Ai, Nelson‘s favorite pronoun, is mad at me. Why? Because she’s offended by weather. Yeah, it sounds crazy, but this is how girls think. So, Ai, allow me to say here on my blog, from the bottom of my heart, that I’m sorry.
Here’s what went down. Last night, at an event organized by Ai, we surprised Nelson with a birthday dinner at Vung Tau in San Jose. It was my first time at a Vietnamese restaurant, and while I was terrified of what I might eat, the food actually very good, including some spongy vegetable I had never seen before in an unidentified soup. That part of the evening went pretty well, and I even brought a sufficient amount of cash for when it was time to pay the bill, although I did have to ask for change. (I still I can’t believe that in 2009, cash is something I find myself using, but I could write an entire series of blog posts about how I hate carrying around paper and why restaurants should be better equipped to handle multi-card payments.)
After dinner, we headed to the Peacock Lounge in Sunnyvale. It’s a bar, the type of venue I could write countless more parenthetical complaints about, but I was happy to attend and support Nelson on his birthday. Things were going pretty well, I was doing okay with talking to Nelson’s friends in between segments of faux interest in whatever sports they were showing on the TVs, but then Ai confronted me about something.
“So I was reading your blog,” she said.
“Uh oh,” I replied, secretly thrilled that anyone had read it, regardless of whether or not it was about to lead to me getting yelled at.
She then told me that she had serious issues with what I had said about California in one post. She claimed that I said that I wouldn’t miss my friends, and called my description of weather and seasons (for the benefit of Californians) “condescending.”
She schooled me a bit on her history with, “I spent some time living in Illinois. I know what weather is.”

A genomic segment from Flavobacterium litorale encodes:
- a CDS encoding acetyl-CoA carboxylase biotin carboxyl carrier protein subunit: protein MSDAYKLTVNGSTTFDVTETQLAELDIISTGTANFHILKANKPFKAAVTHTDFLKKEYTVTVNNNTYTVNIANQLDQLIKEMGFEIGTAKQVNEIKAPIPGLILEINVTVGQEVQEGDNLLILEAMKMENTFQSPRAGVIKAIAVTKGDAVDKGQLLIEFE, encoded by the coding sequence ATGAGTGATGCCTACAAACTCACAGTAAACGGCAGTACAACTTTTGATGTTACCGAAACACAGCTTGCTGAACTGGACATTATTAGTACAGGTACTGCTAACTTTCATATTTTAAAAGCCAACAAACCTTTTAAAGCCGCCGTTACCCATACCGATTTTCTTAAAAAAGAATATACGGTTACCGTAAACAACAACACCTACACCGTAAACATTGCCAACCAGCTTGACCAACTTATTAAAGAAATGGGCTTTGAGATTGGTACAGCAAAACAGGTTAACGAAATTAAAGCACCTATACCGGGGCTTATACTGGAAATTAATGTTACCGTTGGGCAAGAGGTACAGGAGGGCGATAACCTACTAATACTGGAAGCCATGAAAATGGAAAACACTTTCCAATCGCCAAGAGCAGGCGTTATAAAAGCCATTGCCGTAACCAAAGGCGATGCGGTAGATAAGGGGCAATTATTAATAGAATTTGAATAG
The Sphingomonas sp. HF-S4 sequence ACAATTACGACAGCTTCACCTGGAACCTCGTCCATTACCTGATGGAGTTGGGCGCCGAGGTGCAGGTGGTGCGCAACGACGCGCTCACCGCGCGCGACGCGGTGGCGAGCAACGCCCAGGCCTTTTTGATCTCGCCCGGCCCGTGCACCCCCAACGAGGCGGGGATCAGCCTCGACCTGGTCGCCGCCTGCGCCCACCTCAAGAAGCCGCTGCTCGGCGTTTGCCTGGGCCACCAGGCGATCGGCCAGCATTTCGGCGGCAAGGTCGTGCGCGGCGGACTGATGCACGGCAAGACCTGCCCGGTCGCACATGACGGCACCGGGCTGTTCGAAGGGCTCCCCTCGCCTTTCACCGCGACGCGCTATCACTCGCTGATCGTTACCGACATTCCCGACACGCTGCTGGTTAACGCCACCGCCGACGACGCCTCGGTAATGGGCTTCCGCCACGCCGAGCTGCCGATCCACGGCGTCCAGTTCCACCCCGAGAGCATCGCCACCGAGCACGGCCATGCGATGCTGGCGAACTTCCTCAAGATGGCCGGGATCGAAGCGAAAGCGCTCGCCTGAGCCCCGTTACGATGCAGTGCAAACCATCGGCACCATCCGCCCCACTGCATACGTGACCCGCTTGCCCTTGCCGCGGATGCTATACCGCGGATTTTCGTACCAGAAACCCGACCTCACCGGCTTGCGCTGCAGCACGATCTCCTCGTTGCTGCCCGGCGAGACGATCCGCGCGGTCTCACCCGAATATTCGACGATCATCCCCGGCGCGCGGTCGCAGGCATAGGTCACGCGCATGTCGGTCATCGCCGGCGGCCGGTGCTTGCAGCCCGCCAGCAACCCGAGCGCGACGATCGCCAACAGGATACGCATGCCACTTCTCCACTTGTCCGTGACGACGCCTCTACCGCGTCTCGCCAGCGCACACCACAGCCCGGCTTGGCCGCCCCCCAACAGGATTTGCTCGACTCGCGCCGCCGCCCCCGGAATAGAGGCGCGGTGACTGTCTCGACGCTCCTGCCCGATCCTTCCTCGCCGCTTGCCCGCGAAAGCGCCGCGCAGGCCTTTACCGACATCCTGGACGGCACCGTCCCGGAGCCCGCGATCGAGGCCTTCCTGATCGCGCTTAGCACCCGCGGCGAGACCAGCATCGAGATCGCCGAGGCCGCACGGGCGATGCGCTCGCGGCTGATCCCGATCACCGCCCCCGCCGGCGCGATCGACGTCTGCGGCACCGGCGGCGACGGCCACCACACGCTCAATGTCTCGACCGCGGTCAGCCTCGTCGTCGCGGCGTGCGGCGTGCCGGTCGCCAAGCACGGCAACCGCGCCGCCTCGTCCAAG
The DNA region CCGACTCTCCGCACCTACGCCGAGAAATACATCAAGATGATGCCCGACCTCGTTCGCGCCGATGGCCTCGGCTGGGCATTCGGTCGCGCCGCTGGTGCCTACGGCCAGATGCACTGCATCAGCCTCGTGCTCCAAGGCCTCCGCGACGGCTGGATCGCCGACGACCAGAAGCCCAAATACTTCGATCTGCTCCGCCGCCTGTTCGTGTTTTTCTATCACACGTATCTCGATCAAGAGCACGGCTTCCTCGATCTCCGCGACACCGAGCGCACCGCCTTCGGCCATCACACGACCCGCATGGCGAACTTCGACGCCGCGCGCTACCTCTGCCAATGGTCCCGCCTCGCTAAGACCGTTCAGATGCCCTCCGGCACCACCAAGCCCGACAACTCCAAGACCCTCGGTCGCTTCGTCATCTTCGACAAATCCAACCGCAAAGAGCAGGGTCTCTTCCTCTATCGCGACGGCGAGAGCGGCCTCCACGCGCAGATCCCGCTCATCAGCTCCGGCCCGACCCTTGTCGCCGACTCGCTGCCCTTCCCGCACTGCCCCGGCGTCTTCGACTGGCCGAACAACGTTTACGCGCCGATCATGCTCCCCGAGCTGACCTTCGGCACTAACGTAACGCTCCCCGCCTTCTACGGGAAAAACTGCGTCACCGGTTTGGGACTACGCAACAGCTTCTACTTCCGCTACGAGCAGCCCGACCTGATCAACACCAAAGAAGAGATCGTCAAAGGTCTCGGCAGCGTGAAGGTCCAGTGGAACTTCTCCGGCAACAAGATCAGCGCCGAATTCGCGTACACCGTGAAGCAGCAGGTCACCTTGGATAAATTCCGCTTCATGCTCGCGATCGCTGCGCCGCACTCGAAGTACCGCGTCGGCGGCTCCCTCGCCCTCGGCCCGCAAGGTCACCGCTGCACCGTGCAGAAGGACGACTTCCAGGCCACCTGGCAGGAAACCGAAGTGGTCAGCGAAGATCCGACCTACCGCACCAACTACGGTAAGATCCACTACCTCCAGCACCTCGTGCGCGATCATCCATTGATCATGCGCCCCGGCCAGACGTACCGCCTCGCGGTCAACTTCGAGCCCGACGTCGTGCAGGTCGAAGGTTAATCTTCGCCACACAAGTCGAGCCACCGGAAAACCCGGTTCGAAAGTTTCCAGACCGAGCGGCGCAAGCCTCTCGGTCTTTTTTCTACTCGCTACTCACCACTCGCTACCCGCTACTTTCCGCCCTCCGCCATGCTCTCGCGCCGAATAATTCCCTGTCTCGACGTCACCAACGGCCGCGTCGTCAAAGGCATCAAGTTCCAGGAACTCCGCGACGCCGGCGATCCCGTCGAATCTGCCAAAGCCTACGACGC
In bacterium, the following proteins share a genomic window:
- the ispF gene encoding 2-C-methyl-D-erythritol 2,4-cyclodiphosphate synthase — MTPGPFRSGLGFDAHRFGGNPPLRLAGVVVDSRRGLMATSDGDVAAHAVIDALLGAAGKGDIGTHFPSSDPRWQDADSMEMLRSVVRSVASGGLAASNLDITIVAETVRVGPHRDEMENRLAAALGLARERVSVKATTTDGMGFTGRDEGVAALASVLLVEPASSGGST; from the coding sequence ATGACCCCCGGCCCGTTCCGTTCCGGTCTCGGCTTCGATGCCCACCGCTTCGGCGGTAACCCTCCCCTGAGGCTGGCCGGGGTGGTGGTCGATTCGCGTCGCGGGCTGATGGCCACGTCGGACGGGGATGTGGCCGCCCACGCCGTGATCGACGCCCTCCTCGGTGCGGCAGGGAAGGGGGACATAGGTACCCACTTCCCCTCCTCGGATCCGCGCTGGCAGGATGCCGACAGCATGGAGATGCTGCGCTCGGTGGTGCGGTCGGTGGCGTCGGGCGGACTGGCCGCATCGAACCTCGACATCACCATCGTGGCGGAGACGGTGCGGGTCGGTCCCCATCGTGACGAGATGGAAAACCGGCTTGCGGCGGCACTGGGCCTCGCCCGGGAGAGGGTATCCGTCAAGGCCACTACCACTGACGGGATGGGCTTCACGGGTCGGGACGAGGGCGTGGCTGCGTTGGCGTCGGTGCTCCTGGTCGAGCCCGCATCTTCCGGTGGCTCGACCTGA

My post was meant to exclude Californians who had spent some time living in Illinois, but I forgot to explicitly state that so again, Ai, I’m sorry.
At the time, I was fatigued and not thinking straight, so I attempted to get out of trouble using logic and not just apologizing. After I pointed out out several flaws in her accusations with quotes from my post, like “I like California,” and “I will miss some people,” she said that it’s not her fault if she misunderstood what I wrote. At this point, I may have, if one interprets my words a certain way, subtly implied that she has poor reading comprehension skills when I told her, “You have poor reading comprehension skills,” and noted that I write at an advanced level. Eventually, when the conversation got to the point of “Oh, boy, she might not be taking this argument as a joke like I am,” (this happens to me a lot) I came to my senses and added this to my Gmail Tasks list on my iPhone: “Apologize to ai because girls are scary and I always agree with them as a life rule.”
So why did I decide to apologize? It’s a defense mechanism I’ve developed over time, and it’s part of a (previously) strategy that I think I’ve only shared with Ted until now. Two main rules of this strategy are:
- In an argument where you are forced to take sides, always agree with the girl.
- When in doubt, apologize.
Let’s go over #2, since it is the relevant rule here: When in doubt, apologize. Even if I think it’s a situation where there is no argument and nobody should feel guilty, I just play it safe and fill any awkward silences or otherwise confusing moments with an apology. Let’s see if it saves me this time around.